The Voice of the Wildcats

The Paw Print

The Voice of the Wildcats

The Paw Print

The Voice of the Wildcats

The Paw Print

Managing friendships after high school

Luisa Gapastione
Friendship dynamics can change after leaving high school, so it’s important to make time to stay connected with people you care about.

Friends don’t always have the same plans after high school and may end up going different ways in life.

After graduation, relationships can change and require work to stay connected. It’s possible for friendships to feel more distant. With the end of the school year approaching, seniors are finishing their last few months at Woodside and facing the reality of leaving the school behind.

It’s definitely going to be at first difficult not being able to see the people you’ve built friendships with over the past few years,” senior Jessica Lin said. “I mean, you see your friends every single day regardless of having classes or not.”

One way to stay connected with people who aren’t close by is through the internet. Social media platforms allow for people to stay up to date with the events in friends’ lives.

“I also think that social media is a great way to remind you of who you care about,” Lin said. “There are always things I see online that [make me] think of someone and then send it to them. When I was out with a concussion the first time, I had friends send me jokes and videos that they thought I would like and that made me so happy.”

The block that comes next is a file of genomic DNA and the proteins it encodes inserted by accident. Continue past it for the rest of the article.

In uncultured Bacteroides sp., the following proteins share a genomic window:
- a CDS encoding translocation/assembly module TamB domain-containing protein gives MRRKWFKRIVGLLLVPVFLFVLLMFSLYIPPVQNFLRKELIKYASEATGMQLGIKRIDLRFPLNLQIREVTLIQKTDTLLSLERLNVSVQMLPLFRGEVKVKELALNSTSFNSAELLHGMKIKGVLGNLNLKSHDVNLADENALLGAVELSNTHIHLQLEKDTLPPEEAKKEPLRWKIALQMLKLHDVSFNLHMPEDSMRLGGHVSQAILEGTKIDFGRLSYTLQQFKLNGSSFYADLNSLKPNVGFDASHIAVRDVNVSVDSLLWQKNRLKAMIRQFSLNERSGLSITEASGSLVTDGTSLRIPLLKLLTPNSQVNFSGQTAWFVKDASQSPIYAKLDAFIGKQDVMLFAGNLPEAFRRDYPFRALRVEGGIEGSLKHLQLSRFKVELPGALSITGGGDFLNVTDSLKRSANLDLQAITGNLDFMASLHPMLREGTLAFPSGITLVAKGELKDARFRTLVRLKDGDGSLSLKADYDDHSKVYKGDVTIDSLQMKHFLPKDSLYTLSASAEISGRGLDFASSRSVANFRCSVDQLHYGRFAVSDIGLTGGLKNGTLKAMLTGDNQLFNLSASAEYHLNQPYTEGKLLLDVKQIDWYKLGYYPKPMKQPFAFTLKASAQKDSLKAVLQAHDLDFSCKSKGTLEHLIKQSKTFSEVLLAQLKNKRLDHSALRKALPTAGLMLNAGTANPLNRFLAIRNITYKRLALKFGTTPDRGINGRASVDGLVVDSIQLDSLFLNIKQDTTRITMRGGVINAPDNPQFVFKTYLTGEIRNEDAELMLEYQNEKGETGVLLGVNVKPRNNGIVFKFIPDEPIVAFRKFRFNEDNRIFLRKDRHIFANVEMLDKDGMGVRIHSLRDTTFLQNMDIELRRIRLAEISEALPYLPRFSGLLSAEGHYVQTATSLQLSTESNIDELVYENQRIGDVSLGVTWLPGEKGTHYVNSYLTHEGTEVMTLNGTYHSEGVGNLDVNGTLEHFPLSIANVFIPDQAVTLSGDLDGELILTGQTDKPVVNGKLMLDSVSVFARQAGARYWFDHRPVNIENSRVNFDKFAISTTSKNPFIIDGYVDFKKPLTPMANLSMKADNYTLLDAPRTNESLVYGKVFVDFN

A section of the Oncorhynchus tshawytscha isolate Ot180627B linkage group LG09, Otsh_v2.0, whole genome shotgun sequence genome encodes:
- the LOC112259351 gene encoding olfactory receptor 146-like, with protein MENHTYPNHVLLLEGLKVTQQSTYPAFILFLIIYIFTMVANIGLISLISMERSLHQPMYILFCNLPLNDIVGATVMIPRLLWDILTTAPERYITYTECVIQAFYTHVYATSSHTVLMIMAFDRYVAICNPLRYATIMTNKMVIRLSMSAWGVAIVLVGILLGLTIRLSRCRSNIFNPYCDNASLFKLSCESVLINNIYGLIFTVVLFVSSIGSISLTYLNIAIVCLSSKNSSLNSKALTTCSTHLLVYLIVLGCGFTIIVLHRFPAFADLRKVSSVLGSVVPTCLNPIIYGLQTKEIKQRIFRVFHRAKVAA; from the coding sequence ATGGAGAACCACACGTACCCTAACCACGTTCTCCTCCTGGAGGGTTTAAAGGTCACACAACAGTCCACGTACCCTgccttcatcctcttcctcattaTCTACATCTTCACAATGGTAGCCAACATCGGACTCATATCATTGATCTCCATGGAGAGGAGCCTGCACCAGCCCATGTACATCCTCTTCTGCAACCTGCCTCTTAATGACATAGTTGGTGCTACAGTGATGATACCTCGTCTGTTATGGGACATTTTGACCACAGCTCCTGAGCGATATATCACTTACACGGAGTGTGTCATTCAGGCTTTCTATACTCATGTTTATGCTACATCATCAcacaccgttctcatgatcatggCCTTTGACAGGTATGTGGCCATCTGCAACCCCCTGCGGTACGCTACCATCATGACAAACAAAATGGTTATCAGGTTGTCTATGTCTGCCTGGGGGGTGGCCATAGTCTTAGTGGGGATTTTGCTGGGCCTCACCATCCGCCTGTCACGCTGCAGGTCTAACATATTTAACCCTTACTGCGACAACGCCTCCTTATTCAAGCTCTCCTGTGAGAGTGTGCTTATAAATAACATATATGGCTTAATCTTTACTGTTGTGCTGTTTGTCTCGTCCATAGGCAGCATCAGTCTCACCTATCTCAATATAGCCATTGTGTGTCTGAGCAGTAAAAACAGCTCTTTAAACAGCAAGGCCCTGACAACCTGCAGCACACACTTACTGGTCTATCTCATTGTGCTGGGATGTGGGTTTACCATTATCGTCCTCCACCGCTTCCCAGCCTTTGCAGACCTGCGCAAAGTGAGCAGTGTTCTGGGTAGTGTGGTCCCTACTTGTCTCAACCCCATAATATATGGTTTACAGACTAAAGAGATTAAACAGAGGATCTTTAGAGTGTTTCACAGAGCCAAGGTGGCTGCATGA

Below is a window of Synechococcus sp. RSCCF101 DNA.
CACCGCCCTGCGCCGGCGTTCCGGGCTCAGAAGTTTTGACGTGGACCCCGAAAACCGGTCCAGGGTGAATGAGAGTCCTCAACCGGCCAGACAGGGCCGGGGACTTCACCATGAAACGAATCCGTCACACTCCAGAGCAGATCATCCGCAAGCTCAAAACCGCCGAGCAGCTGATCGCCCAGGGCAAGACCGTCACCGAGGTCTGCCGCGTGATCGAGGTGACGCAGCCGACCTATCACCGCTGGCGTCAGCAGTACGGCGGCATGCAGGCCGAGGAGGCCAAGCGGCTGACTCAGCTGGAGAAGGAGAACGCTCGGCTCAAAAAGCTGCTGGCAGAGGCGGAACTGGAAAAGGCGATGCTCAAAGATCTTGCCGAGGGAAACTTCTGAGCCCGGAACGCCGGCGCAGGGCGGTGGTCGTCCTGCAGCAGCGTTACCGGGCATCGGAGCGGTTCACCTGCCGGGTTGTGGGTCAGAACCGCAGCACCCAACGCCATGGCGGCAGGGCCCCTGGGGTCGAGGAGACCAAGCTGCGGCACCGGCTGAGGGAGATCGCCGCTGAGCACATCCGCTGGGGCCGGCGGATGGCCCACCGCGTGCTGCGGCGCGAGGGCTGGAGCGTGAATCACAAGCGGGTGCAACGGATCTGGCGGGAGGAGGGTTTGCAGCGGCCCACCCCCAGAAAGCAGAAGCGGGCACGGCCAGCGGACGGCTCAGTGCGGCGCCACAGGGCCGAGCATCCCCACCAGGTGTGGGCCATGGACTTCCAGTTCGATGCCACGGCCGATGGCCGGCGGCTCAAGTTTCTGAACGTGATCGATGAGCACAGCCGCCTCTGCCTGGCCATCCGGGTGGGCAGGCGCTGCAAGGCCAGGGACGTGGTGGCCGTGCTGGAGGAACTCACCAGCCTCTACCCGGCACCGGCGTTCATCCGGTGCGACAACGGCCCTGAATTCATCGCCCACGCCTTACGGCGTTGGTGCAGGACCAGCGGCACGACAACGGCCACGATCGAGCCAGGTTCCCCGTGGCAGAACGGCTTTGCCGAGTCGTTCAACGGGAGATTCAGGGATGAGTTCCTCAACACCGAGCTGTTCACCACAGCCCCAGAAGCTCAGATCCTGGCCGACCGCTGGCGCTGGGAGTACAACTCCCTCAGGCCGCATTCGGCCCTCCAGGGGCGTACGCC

English 1 teacher and WHS alumna Megan Wride was the only student in her graduating class to go to Arizona State University.

“I learned to set boundaries and prioritize time because no matter how close the friendship is, respecting each other’s time and growth in college is very important,” Wride said. “But also creating the time to set up a Facetime, Zoom, and Skype, to catch up, and talk about college and our different experiences.”

PE Dance teacher and WHS alumna Leslie Pedrin went to Foothill College and San Jose State University without her close friends.

“Whenever [our friend group] came home we always hung out,” Pedrin said. “We all stayed close because we had gone to Mt. Carmel [High School] together.”

Lin has found that finding time to reach out to long-distance friends can keep the friendship strong and healthy, even if there isn’t constant communication.

“One of my best friends goes to school on the East Coast and I rarely get to see her, however, we Snap each other each day ranging from fit checks to long rants about how our day went,” Lin said. “I carve out a small chunk of my time to listen to her updates and it makes me feel close to her even though we are on opposite coasts. It’s a way we know that we always have each other’s backs and we are always there for each other. I hope that I can emulate that type of energy with the rest of the connections I have.”

According to Lin, it’s important to build good relationships with people while still in high school.

“High school is the time to find who you are, it’s a time that you need the most support, and the best way is to have an amazing support group,” Lin said. “ I really like the saying that strangers are just friends you haven’t made because it’s so true. The best way to maintain any relationship is for both to put in the effort and make time for each other. Communicate where you are at and things will fall into place.”

Experiences will differ from person to person, and there is no right or wrong way to manage relationships after high school.

“I think my best advice is don’t think the status quo is what your experience is going to be,” Wride said. “You’re either told that it’s just high school, you won’t have these friendships, or on the flip side, these will be your best friends for the rest of your life. Ultimately, you are in control of who you communicate with, how you prioritize your time, and creating the space for yourself to grow.”

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